As your Lordships must surely know by now, I am an ardent admirer of the House of which I am fortunate enough to find myself a junior Member, and I try to play my small part. But it is the duty, as well as the privilege of the Queen's Peers—and let us not forget that we are the Queen's Peers—to express ourselves according to our principles. I have done exactly that. If in doing so I have been guilty of any insult against the traditions or dignity of the House as a whole, or against the feelings of any individual Peers, then I am most truly and deeply sorry. But I propose to continue saying and writing what I think about Governments and politicians inside or outside Parliament. That is my birthright. it is the birthright of every Englishman. I leave it to your Lordships to decide whether my apologies are or are not satisfactory.


My Lords, I think that it is a little over a quarter of a century ago since a similar Motion was made in this House, and at the end of the debate at that time the whole House felt that it had better be left alone. I think that the matter now has been quite sufficiently aired by the noble Lord, Lord Balfour of Inchrye, and that it would be better all round if we just allowed the matter to drop at this point.


My Lords, if it means that the noble Earl's apology is accepted, I would entirely concur.


My Lords, I should like to echo the remarks of the noble Lord, Lord Saltoun. I do not think that any of us has any knowledge of how we would deal with a privilege case, because we have no clearly formulated policy. In another place they have very strict rules and—though I must be careful not to be in contempt of another place—they contrive so far as possible not to discuss an alleged contempt until the Committee of Privileges has had a go at it. It would be open to the noble Lord, Lord Balfour of Inchrye, to put down a Motion. I do not think that it would be appropriate that I should even discuss whether there was a contempt or try to interpret the noble Earl's remarks, which we shall read to-morrow with interest. The matter having been aired, I hope that your Lordships will feel that it would best befit our dignity to let the matter drop. I do not think that any of us would wish to interpret the noble Earl's remarks as a threat. Indeed, I think I should not comment any further, except to say that I am sure that your Lordships, with customary good sense, will now feel inclined to let the matter go.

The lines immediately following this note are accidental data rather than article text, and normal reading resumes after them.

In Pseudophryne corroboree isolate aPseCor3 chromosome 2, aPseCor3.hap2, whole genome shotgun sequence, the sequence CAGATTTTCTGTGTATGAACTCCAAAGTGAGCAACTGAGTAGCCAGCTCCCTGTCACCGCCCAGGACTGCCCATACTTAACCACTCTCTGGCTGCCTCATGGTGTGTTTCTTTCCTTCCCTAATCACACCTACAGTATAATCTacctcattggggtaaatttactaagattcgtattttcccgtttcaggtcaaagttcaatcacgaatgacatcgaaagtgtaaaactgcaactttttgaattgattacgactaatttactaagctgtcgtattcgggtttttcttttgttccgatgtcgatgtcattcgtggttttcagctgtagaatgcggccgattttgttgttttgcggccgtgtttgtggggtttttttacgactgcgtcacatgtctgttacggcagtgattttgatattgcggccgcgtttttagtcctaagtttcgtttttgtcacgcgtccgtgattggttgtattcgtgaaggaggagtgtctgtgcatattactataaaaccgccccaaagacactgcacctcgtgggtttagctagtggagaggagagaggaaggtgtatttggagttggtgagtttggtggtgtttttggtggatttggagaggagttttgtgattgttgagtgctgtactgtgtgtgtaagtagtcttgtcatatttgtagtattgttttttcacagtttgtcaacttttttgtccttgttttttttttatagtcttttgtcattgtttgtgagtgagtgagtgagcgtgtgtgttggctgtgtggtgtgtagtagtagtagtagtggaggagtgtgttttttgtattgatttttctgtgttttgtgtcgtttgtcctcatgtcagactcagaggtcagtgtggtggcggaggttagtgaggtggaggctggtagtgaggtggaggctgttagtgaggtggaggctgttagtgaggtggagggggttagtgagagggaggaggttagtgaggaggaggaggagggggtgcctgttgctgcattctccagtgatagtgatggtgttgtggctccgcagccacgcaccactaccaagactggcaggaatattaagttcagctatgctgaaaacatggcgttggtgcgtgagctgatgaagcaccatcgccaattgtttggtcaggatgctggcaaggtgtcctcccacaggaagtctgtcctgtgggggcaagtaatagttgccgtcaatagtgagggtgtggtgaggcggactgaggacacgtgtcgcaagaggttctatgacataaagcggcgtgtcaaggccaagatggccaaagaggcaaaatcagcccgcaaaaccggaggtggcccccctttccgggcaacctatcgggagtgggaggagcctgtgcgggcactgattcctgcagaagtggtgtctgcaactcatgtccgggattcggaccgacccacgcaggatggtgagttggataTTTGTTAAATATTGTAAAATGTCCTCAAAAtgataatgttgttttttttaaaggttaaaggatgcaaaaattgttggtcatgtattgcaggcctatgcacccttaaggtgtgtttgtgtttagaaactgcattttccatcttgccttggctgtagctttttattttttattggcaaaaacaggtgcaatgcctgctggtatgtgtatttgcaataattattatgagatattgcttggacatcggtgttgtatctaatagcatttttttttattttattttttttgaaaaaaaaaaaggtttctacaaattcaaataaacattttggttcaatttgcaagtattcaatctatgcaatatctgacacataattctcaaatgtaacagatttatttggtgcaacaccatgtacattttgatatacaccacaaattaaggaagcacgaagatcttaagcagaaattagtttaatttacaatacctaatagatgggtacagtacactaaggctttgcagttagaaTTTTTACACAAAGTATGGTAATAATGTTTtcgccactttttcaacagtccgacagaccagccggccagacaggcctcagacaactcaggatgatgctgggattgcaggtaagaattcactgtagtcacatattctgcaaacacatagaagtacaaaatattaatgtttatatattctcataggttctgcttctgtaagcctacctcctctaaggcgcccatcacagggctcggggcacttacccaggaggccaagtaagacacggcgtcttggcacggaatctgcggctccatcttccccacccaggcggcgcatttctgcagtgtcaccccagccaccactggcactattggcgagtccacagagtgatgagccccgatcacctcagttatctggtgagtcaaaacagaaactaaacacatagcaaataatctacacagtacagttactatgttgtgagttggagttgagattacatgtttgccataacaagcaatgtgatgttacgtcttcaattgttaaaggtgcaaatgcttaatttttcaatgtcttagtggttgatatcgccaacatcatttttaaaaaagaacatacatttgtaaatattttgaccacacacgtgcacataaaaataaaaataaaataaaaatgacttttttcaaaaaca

My Lords, I wonder whether I may be allowed to support what the noble Lord the Leader of the House has said. I must apologise to the noble Earl, Lord Arran, if I reveal that I am not normally a reader of his output and therefore know only what the noble Lord, Lord Balfour of Inchrye. has read out. But for some time the noble Earl was a supporter who sat on these Benches behind me, though not a member of my Party, until he moved away and joined the Liberal Party—or perhaps the Liberal Party has joined him, I am really not quite sure which. But wherever he goes, all of us are 50 per cent. of the time full of admiration for him and for the other 50 per cent. exasperated, but all of the time full of affection for him. And perhaps we must take the rough with the smooth.

I do not know about the rest of your Lordships, but it seems to me, if I am not committing a breach of privilege myself, that we in this House are a good deal more sensible about our privileges and a good deal less sensitive than those in another place. And perhaps my noble friend Lord Balfour of Inchrye, having aired this matter, as he was perfectly entitled to do, will feel that justice has been done to the occasion, and that, at any rate, we have given the noble Earl material for vet another column.


My Lords, may I thank the noble Lord, Lord Carrington, very much for the admiration which he has expressed for my noble friend Lord Arran. I should like to say that I support the remarks made by the noble Lord the Leader of the House, and I hope that the House will accept his advice.


My Lords, may I, with the permission of the House, make two remarks? Of course, I am more than content to follow the course advocated by the noble Lord the Leader of the House. The noble Earl, Lord Arran, expressed his regrets if, intentionally or unintentionally, he had in any way insulted the House collectively. We all know that in life an apology is accepted in the spirit in which it is made, and therefore I am more than content to follow the wish of your Lordships to leave the matter as it is, with no regrets for having raised it and no ill-feelings following.